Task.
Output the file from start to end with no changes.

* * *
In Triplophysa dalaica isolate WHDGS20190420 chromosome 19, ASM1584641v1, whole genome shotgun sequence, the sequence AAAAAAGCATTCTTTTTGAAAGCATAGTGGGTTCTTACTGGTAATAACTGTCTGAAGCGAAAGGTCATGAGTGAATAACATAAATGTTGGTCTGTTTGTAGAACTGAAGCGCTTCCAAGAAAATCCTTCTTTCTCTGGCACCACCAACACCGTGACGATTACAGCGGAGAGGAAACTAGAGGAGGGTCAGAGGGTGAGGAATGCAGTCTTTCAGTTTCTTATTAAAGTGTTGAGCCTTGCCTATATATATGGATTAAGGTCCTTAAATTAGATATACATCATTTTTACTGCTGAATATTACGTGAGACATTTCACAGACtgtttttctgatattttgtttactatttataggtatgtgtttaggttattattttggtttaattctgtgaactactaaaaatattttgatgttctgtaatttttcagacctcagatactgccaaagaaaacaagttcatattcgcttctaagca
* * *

In Triplophysa dalaica isolate WHDGS20190420 chromosome 19, ASM1584641v1, whole genome shotgun sequence, the sequence AAAAAAGCATTCTTTTTGAAAGCATAGTGGGTTCTTACTGGTAATAACTGTCTGAAGCGAAAGGTCATGAGTGAATAACATAAATGTTGGTCTGTTTGTAGAACTGAAGCGCTTCCAAGAAAATCCTTCTTTCTCTGGCACCACCAACACCGTGACGATTACAGCGGAGAGGAAACTAGAGGAGGGTCAGAGGGTGAGGAATGCAGTCTTTCAGTTTCTTATTAAAGTGTTGAGCCTTGCCTATATATATGGATTAAGGTCCTTAAATTAGATATACATCATTTTTACTGCTGAATATTACGTGAGACATTTCACAGACtgtttttctgatattttgtttactatttataggtatgtgtttaggttattattttggtttaattctgtgaactactaaaaatattttgatgttctgtaatttttcagacctcagatactgccaaagaaaacaagttcatattcgcttctaagca